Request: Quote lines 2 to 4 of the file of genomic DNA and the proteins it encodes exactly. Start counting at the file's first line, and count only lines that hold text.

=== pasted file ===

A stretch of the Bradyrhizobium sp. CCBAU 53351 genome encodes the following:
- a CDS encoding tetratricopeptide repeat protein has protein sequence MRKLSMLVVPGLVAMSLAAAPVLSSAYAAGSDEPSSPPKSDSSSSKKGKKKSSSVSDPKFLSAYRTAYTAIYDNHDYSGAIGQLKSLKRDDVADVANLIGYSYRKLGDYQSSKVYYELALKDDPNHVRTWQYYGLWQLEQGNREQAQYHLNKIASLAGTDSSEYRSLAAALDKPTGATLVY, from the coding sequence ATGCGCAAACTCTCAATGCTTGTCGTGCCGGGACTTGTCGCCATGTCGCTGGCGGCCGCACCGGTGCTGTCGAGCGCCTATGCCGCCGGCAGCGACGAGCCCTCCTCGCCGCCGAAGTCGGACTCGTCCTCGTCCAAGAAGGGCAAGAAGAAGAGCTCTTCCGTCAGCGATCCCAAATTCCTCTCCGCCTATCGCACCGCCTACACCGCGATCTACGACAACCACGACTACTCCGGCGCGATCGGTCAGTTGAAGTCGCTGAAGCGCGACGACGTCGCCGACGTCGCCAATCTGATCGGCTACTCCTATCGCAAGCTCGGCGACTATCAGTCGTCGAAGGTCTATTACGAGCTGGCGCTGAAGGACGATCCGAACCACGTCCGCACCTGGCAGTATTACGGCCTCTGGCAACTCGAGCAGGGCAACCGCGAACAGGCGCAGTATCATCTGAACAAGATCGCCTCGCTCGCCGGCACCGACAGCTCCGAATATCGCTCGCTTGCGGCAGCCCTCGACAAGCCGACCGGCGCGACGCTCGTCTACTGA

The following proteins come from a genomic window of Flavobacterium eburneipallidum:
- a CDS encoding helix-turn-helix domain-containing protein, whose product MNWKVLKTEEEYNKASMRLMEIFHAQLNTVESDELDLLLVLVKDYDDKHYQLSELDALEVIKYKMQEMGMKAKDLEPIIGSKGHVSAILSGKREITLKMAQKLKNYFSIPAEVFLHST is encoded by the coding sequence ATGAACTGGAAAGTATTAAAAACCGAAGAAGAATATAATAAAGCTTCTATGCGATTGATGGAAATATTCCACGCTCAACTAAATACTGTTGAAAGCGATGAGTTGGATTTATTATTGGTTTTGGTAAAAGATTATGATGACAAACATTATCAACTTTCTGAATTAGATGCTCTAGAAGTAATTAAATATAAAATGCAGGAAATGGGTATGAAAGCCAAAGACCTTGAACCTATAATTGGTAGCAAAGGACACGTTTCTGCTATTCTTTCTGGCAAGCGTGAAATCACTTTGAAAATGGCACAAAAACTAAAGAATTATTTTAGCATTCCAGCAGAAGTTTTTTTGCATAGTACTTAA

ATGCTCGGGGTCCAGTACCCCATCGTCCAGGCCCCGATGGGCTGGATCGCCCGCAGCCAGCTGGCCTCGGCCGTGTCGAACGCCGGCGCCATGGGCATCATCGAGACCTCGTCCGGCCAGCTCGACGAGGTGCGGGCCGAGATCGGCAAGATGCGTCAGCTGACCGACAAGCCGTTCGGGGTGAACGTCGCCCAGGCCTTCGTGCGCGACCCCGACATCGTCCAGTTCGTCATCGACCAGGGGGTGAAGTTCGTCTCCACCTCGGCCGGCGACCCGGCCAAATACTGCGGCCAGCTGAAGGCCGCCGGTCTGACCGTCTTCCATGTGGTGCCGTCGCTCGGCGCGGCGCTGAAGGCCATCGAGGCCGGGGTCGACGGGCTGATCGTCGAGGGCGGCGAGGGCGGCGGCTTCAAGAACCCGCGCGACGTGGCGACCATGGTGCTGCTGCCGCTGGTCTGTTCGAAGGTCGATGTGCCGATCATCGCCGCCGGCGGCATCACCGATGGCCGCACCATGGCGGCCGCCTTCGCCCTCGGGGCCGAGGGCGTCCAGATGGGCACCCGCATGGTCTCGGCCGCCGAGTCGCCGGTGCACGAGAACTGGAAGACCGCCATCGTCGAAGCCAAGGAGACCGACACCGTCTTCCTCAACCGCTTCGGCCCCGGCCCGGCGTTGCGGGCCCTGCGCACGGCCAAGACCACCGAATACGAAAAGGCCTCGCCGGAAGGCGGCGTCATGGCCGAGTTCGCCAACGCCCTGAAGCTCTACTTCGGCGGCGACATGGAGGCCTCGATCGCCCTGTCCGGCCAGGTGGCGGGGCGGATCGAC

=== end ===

- a CDS encoding tetratricopeptide repeat protein has protein sequence MRKLSMLVVPGLVAMSLAAAPVLSSAYAAGSDEPSSPPKSDSSSSKKGKKKSSSVSDPKFLSAYRTAYTAIYDNHDYSGAIGQLKSLKRDDVADVANLIGYSYRKLGDYQSSKVYYELALKDDPNHVRTWQYYGLWQLEQGNREQAQYHLNKIASLAGTDSSEYRSLAAALDKPTGATLVY, from the coding sequence ATGCGCAAACTCTCAATGCTTGTCGTGCCGGGACTTGTCGCCATGTCGCTGGCGGCCGCACCGGTGCTGTCGAGCGCCTATGCCGCCGGCAGCGACGAGCCCTCCTCGCCGCCGAAGTCGGACTCGTCCTCGTCCAAGAAGGGCAAGAAGAAGAGCTCTTCCGTCAGCGATCCCAAATTCCTCTCCGCCTATCGCACCGCCTACACCGCGATCTACGACAACCACGACTACTCCGGCGCGATCGGTCAGTTGAAGTCGCTGAAGCGCGACGACGTCGCCGACGTCGCCAATCTGATCGGCTACTCCTATCGCAAGCTCGGCGACTATCAGTCGTCGAAGGTCTATTACGAGCTGGCGCTGAAGGACGATCCGAACCACGTCCGCACCTGGCAGTATTACGGCCTCTGGCAACTCGAGCAGGGCAACCGCGAACAGGCGCAGTATCATCTGAACAAGATCGCCTCGCTCGCCGGCACCGACAGCTCCGAATATCGCTCGCTTGCGGCAGCCCTCGACAAGCCGACCGGCGCGACGCTCGTCTACTGA

The following proteins come from a genomic window of Flavobacterium eburneipallidum:
- a CDS encoding helix-turn-helix domain-containing protein, whose product MNWKVLKTEEEYNKASMRLMEIFHAQLNTVESDELDLLLVLVKDYDDKHYQLSELDALEVIKYKMQEMGMKAKDLEPIIGSKGHVSAILSGKREITLKMAQKLKNYFSIPAEVFLHST is encoded by the coding sequence ATGAACTGGAAAGTATTAAAAACCGAAGAAGAATATAATAAAGCTTCTATGCGATTGATGGAAATATTCCACGCTCAACTAAATACTGTTGAAAGCGATGAGTTGGATTTATTATTGGTTTTGGTAAAAGATTATGATGACAAACATTATCAACTTTCTGAATTAGATGCTCTAGAAGTAATTAAATATAAAATGCAGGAAATGGGTATGAAAGCCAAAGACCTTGAACCTATAATTGGTAGCAAAGGACACGTTTCTGCTATTCTTTCTGGCAAGCGTGAAATCACTTTGAAAATGGCACAAAAACTAAAGAATTATTTTAGCATTCCAGCAGAAGTTTTTTTGCATAGTACTTAA